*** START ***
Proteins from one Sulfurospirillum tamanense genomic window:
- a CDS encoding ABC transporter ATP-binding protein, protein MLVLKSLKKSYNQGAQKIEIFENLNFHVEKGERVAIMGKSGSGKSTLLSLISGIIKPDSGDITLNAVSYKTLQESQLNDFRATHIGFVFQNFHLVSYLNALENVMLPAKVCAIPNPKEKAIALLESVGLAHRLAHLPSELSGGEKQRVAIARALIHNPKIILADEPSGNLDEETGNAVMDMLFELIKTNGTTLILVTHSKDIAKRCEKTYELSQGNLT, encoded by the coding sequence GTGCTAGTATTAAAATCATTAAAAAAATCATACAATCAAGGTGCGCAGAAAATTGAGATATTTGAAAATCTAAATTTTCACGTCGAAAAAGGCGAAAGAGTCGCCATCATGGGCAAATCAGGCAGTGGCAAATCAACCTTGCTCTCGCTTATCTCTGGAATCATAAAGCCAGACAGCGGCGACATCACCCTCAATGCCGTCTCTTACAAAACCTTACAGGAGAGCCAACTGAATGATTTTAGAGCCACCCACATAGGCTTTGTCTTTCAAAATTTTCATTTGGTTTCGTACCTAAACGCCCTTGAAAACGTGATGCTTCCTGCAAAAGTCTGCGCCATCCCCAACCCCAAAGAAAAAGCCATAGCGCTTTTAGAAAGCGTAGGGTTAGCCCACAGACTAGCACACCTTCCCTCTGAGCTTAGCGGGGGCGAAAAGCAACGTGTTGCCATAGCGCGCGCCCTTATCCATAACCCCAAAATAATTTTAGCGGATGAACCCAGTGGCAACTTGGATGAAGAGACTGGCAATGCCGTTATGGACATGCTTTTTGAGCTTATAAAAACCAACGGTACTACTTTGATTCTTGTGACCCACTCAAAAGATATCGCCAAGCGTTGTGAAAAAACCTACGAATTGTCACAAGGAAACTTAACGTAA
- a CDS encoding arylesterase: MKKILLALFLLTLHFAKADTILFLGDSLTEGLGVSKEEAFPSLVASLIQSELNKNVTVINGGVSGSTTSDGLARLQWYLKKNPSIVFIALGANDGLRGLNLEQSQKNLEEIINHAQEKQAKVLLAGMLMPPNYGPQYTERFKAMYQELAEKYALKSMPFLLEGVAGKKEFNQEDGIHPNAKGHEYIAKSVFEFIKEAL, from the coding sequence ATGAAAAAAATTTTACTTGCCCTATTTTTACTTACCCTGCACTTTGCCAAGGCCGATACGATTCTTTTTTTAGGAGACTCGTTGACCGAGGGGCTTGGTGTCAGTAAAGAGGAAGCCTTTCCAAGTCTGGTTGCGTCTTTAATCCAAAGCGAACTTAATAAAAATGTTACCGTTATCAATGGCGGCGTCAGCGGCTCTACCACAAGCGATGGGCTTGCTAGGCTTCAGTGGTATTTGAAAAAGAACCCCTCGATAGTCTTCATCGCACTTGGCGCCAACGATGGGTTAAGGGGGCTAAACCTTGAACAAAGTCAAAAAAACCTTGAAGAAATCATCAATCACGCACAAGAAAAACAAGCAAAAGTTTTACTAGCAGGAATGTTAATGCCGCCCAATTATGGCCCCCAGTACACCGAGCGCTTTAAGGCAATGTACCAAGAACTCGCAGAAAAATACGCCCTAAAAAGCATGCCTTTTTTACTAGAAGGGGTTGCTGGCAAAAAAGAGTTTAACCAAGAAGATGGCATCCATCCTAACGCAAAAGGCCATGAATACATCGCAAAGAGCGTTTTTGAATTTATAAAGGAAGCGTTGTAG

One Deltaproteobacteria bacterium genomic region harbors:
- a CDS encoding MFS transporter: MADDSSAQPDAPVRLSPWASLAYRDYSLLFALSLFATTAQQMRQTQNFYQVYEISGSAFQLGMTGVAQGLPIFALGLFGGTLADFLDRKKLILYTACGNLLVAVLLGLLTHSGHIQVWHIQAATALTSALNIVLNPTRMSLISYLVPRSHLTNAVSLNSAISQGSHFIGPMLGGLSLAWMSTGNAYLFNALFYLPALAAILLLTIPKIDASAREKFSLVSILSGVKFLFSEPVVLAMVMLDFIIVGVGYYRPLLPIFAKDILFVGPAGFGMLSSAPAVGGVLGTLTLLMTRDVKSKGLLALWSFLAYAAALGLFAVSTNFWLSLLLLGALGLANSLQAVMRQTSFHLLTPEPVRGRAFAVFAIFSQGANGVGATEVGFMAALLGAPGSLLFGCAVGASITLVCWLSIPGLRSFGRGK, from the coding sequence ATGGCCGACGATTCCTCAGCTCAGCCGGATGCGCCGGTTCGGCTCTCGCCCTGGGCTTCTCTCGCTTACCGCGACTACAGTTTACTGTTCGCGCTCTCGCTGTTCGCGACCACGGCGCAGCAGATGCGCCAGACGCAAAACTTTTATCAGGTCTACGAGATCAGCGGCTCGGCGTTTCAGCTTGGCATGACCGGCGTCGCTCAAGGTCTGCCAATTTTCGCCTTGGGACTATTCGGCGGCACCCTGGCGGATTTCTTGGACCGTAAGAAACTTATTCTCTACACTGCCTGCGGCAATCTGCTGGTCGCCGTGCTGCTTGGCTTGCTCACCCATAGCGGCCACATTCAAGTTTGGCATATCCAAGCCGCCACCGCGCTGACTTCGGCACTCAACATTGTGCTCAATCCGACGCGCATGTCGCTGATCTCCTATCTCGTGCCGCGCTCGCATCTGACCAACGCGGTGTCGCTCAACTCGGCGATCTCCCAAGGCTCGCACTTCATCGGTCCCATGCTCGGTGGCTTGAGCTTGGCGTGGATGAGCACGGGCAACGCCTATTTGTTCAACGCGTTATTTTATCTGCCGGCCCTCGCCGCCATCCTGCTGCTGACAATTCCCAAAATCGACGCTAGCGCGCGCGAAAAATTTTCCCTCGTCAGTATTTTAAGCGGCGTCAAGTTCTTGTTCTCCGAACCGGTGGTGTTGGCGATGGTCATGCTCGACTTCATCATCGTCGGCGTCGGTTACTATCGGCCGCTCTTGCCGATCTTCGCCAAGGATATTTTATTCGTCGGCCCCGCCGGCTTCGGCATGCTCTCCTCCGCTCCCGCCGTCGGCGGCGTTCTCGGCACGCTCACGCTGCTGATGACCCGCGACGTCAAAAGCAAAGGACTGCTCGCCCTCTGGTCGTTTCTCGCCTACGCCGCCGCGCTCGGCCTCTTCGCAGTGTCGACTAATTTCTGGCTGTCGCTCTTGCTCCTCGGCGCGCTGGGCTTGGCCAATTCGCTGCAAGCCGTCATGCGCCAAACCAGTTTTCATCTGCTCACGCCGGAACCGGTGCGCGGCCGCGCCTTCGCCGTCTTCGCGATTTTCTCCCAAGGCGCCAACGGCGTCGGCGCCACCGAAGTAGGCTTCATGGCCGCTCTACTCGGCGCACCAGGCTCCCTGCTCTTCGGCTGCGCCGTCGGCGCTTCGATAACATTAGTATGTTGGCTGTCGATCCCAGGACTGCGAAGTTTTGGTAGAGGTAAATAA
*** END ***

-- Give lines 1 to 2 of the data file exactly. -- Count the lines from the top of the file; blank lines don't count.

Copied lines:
Proteins from one Sulfurospirillum tamanense genomic window:
- a CDS encoding ABC transporter ATP-binding protein, protein MLVLKSLKKSYNQGAQKIEIFENLNFHVEKGERVAIMGKSGSGKSTLLSLISGIIKPDSGDITLNAVSYKTLQESQLNDFRATHIGFVFQNFHLVSYLNALENVMLPAKVCAIPNPKEKAIALLESVGLAHRLAHLPSELSGGEKQRVAIARALIHNPKIILADEPSGNLDEETGNAVMDMLFELIKTNGTTLILVTHSKDIAKRCEKTYELSQGNLT, encoded by the coding sequence GTGCTAGTATTAAAATCATTAAAAAAATCATACAATCAAGGTGCGCAGAAAATTGAGATATTTGAAAATCTAAATTTTCACGTCGAAAAAGGCGAAAGAGTCGCCATCATGGGCAAATCAGGCAGTGGCAAATCAACCTTGCTCTCGCTTATCTCTGGAATCATAAAGCCAGACAGCGGCGACATCACCCTCAATGCCGTCTCTTACAAAACCTTACAGGAGAGCCAACTGAATGATTTTAGAGCCACCCACATAGGCTTTGTCTTTCAAAATTTTCATTTGGTTTCGTACCTAAACGCCCTTGAAAACGTGATGCTTCCTGCAAAAGTCTGCGCCATCCCCAACCCCAAAGAAAAAGCCATAGCGCTTTTAGAAAGCGTAGGGTTAGCCCACAGACTAGCACACCTTCCCTCTGAGCTTAGCGGGGGCGAAAAGCAACGTGTTGCCATAGCGCGCGCCCTTATCCATAACCCCAAAATAATTTTAGCGGATGAACCCAGTGGCAACTTGGATGAAGAGACTGGCAATGCCGTTATGGACATGCTTTTTGAGCTTATAAAAACCAACGGTACTACTTTGATTCTTGTGACCCACTCAAAAGATATCGCCAAGCGTTGTGAAAAAACCTACGAATTGTCACAAGGAAACTTAACGTAA